Professional basketball is a sport that is rigged, fixed in a similar manner to professional wrestling though the former sport has the temerity to continue operation under the guise that the games aren’t predetermined (pro wrestling, though this guy might not believe it, is fake and the promoters have admitted such).
The 2010 NBA Finals saw Boston lose in seven games to Los Angeles, traditionally the most heated rivalry in the league. Ratings were high at a time when the league desperately needed them. However, ratings are declining at an accelerated rate, which should bring about the legitimate question as to why such a huge ordeal was made over LeBron James in the first place?
The answer to this quandary is quite simple: LeBron James has become the face of the league at a time when the NBA is losing relevancy in the mainstream and seeing its fan-base erode like a child’s sandcastle at the beach with the oncoming tide.
LeBron is not a thug, unlike many of the players who share the basketball stage with him as employees in the NBA. Thus, the league has had a sustained image problem that has been difficult to remedy and has accordingly cast all hopes behind LeBron being the savior.
The NBA is 80 percent Black (curiously, it got an “A” from Richard Lapchick’s BRA promoting organization for diversity) and many believe the league is full of “thugs” a racially loaded term that is used frequently to describe the behavior of Black people and the actions of many players in the league.
Even in a league dominated by Black players the ugly threat of racism interfering with action is omnipresent as white referees penalize Black players for fouls at a greater rate than white players.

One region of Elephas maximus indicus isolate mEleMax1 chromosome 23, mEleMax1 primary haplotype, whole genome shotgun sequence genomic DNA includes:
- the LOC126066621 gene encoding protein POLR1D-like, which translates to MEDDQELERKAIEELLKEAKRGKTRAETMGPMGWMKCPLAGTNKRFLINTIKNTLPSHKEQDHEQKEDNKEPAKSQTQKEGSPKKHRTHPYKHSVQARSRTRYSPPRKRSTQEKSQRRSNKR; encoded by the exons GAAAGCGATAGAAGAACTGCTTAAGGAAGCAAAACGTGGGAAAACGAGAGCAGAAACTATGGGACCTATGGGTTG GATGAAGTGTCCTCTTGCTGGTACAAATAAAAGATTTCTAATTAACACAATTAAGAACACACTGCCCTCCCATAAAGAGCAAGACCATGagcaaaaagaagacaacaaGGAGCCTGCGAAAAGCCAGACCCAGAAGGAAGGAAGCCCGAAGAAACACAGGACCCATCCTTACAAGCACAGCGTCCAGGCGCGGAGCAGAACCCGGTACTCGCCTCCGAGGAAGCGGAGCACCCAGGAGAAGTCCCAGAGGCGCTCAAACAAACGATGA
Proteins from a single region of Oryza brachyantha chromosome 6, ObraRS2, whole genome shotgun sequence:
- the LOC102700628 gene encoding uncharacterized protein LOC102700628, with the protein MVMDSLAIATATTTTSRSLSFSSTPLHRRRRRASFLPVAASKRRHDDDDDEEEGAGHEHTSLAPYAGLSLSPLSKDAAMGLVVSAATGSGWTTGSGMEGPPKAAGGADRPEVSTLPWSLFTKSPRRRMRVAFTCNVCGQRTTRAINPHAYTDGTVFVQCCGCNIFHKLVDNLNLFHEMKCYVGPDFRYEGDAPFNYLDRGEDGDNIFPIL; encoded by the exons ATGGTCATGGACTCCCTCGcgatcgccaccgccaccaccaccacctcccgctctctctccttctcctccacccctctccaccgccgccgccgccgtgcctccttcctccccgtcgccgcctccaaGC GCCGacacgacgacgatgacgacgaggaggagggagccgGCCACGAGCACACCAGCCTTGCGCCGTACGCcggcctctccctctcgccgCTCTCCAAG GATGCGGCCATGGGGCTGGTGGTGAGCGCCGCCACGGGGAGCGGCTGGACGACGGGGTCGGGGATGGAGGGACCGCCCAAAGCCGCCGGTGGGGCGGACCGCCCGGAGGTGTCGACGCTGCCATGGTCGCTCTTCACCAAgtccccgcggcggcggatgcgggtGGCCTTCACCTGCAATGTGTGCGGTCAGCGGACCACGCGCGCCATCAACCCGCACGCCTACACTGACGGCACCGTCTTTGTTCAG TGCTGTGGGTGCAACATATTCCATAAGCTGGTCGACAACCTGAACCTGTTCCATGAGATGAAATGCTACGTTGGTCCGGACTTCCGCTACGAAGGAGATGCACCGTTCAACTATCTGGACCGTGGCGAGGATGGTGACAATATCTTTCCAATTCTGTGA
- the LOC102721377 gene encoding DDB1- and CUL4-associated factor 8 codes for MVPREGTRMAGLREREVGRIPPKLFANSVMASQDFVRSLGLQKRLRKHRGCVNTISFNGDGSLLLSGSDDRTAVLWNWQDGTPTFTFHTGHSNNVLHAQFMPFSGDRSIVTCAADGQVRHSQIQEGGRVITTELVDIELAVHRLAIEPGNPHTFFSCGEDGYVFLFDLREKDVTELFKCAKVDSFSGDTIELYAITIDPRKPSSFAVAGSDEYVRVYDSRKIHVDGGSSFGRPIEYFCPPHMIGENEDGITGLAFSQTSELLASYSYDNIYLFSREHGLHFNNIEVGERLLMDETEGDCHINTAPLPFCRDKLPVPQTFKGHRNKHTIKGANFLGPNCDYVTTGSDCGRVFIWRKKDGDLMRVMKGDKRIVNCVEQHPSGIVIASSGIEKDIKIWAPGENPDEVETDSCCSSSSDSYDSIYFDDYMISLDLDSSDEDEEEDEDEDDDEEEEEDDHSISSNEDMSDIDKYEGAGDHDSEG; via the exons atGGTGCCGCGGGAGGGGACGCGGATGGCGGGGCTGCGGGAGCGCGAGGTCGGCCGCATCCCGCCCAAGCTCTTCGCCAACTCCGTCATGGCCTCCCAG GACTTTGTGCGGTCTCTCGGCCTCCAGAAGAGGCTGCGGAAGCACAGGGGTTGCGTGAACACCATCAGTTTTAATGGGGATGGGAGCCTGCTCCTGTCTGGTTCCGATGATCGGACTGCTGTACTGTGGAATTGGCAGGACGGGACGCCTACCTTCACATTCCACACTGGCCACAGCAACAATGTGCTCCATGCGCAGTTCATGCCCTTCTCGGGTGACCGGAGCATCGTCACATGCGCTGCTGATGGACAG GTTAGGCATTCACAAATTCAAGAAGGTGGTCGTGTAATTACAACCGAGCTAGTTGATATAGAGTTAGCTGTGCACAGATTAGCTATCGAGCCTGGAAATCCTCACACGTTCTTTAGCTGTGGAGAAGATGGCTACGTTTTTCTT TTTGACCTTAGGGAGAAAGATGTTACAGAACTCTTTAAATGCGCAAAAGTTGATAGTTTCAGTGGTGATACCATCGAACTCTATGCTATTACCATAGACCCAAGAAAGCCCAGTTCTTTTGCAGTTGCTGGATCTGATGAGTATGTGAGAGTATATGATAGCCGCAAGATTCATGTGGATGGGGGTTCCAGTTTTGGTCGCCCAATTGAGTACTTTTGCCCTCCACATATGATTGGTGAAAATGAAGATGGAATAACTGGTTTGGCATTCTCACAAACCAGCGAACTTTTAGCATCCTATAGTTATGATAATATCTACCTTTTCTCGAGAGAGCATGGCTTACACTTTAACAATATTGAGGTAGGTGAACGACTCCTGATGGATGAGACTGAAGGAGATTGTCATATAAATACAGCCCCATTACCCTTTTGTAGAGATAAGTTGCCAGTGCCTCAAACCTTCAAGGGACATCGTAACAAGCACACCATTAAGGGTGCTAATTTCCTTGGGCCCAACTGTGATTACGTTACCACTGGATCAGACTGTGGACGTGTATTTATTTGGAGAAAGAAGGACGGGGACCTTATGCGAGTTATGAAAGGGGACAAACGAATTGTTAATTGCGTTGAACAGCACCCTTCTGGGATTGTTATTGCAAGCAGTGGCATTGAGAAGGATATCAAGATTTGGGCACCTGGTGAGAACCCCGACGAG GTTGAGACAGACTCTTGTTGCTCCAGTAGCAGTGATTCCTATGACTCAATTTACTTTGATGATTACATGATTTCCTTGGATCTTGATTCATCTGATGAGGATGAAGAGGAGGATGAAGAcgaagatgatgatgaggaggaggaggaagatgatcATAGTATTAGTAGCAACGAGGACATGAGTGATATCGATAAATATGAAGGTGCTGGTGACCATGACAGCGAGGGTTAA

With baited breath the world waited – at least according to the media, which treated the LeBron free agency as news on par with the death of a Pope or the OJ Simpson car chase – to find out where Mr. James would call home.
Though the NBA is virtually irrelevant, the decision by Mr. James dominated all discussion and supplanted every other story transpiring with astonishing efficacy. Interesting that for a league with a declining fan base and TV ratings that Seinfeld reruns routinely beat, such a story would be generated by one player’s inestimable value.
Looking at the one study by the marketing research firm National Media Research, Planning and Placement called The Politics of Sports Fans, the NBA’s popularity is declining but remains high in cities like Cleveland, Salt Lake City and San Antonio.
The latter two cities have no other sports for citizens to follow, but Cleveland had LeBron. Now, he is gone and all that remains is the reality of Cleveland that he helped make tolerable.
Sports once represented something I yearned to be a part of, but no longer. My views could be no further nor better expressed than these words by Theodore Dalrymple:
There could be no greater snobbery than to feel contempt for the hundreds of millions of people world-wide for whom this event is of consuming interest. When bread is assured, circuses fill men’s minds.
The NBA is irrelevant, yet Mr. James dominates the news. This whole ordeal represents – to me – a perfect epitaph for what remains of the United States as we move closer and closer to the prediction of a forgotten 1997 movie.
As hundreds of millions of people live vicariously through their favorite sports personality and teams – like the character in Big Fan - I feel inclined to yell at them, shouting the same derisive statement heard in the volleyball scene from Meet the Parents – “It’s only a game, focker!”
Alas, we live in Black Run America where toleration to riots by Black people in Oakland is a given and where voting rights being inhibited by a Black supremacist isn’t grounds for a Justice Department investigation.
Those who can see can only look on in horror at what is unfolding all around them, and smile.BRA needs Black stars and LeBron is one of the few, untainted and unburdened by disasters personal choices, Black athletes with marketability left.